Organizing Fabric for Improvisational Quilting

Posted by on Nov 19, 2014

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Piecing and quilting improvisationally is all about creating a design without a pattern and making it up as you go along. You may have a general idea of the direction you would like to take, but you cut, sew and audition shapes, then adjust as necessary to suit your own taste. 

In my book, Improvising Tradition, I show you how to add improvisational elements to more traditional, familiar quilting techniques and designs. As you might imagine, creating quilts this way can get a little messy. All the changing fabrics, cutting sections off, and beginning again creates piles of rejected fabrics, as well as scraps in odd sizes, trimmed pieces of thread and, of course, a growing piece of fabric art. This probably sounds familiar to any of you who quilt or sew, even if it’s not improv piecing. 

improv quilt bed pillow
There is a certain amount of mess that is inevitable, but an organized space and fabric collection, certainly at the beginning of the process, is really helpful. I like to think of my fabric stash as an artist’s collection of paints; they are the raw materials I use to create. My rulers, scissors, rotary cutter and sewing machine are like my brushes and palette. Having each one where I can find it quickly makes creating so much easier. 

I organize my fabrics in an open shelving unit, folded and stacked by color. The shelf is next to my sewing and cutting table where I can see and reach it as my sewing plans may change. For smaller scraps and strips, I sort by color and store in clear plastic shoe boxes. This makes finding the right piece and size of fabric easy, as well as making clean-up of scraps quick. Small children are also useful for this —I put the scrap bins out, and my six-year-old loves to put scraps away by color in each box.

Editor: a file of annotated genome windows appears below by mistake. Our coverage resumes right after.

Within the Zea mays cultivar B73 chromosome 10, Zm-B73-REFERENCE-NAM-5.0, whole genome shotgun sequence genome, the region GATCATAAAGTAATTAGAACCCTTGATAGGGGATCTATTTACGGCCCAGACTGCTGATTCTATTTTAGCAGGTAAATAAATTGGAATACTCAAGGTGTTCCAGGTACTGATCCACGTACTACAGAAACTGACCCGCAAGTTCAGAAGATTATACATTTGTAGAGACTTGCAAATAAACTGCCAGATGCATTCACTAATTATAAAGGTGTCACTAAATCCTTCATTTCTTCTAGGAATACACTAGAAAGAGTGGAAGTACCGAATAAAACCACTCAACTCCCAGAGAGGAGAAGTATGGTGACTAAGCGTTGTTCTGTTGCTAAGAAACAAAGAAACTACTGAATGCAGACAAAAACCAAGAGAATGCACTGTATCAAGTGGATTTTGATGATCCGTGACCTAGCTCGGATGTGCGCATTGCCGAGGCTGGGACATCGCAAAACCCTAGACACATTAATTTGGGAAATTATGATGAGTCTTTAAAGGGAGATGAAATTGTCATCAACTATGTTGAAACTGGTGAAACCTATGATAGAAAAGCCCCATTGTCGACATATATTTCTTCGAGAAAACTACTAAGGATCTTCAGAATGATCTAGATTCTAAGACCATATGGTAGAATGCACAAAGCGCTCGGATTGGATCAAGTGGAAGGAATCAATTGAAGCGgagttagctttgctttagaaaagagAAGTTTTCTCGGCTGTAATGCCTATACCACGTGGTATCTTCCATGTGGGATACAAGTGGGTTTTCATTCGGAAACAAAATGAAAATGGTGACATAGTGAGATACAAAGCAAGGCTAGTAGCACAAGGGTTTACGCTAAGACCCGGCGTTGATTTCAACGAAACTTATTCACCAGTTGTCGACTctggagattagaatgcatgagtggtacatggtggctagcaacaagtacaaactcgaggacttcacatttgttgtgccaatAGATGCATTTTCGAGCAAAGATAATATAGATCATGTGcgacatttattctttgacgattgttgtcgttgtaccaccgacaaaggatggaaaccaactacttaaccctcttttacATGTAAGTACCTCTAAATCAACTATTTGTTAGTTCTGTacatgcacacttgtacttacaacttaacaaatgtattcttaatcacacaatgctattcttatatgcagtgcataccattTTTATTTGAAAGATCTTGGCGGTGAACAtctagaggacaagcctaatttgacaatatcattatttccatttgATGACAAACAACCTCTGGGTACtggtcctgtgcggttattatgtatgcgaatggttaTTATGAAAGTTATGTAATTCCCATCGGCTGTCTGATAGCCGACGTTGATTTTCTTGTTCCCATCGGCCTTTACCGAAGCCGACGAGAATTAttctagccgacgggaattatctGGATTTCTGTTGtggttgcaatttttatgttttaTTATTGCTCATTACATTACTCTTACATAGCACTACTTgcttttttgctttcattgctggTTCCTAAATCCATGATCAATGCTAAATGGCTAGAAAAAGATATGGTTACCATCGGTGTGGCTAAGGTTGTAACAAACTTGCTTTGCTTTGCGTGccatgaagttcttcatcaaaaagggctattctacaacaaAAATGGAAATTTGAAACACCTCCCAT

improv pieced baby quilt
"No More Fussy Baby"
If you have your fabrics and tools at your fingertips, improvisation can flow naturally. I don’t worry too much about the flurry of scraps and rejected sections as I improvise, though. There is something to be valued in the accidents and serendipity of creative messes. Sometimes I find two fabrics next to each other in the scrap bin that are the perfect addition to a project. I may have never put them together otherwise, but seeing them there inspires a new idea. 
improvisational quilting
"Paper and Plums"
The exuberant chaos of improv can be balanced and contained, if that's what pleases your aesthetic, by cutting improvisational pieces into more traditional shapes, as I did in my Paper and Plums quilt, or by setting improv strata into a background with expanses of negative space, as I did in the Waterfall Quilt and Pillow Sham project. It's easy to see how improvisation can utilize plentiful scraps collections, but it also the perfect way to feature hard-to-use novelty prints, as I did with the No More Fussy Baby quilt. 

I hope you'll take a look at Improvising Tradition and experiment with ways to express your own, unique voice though improv quilting.

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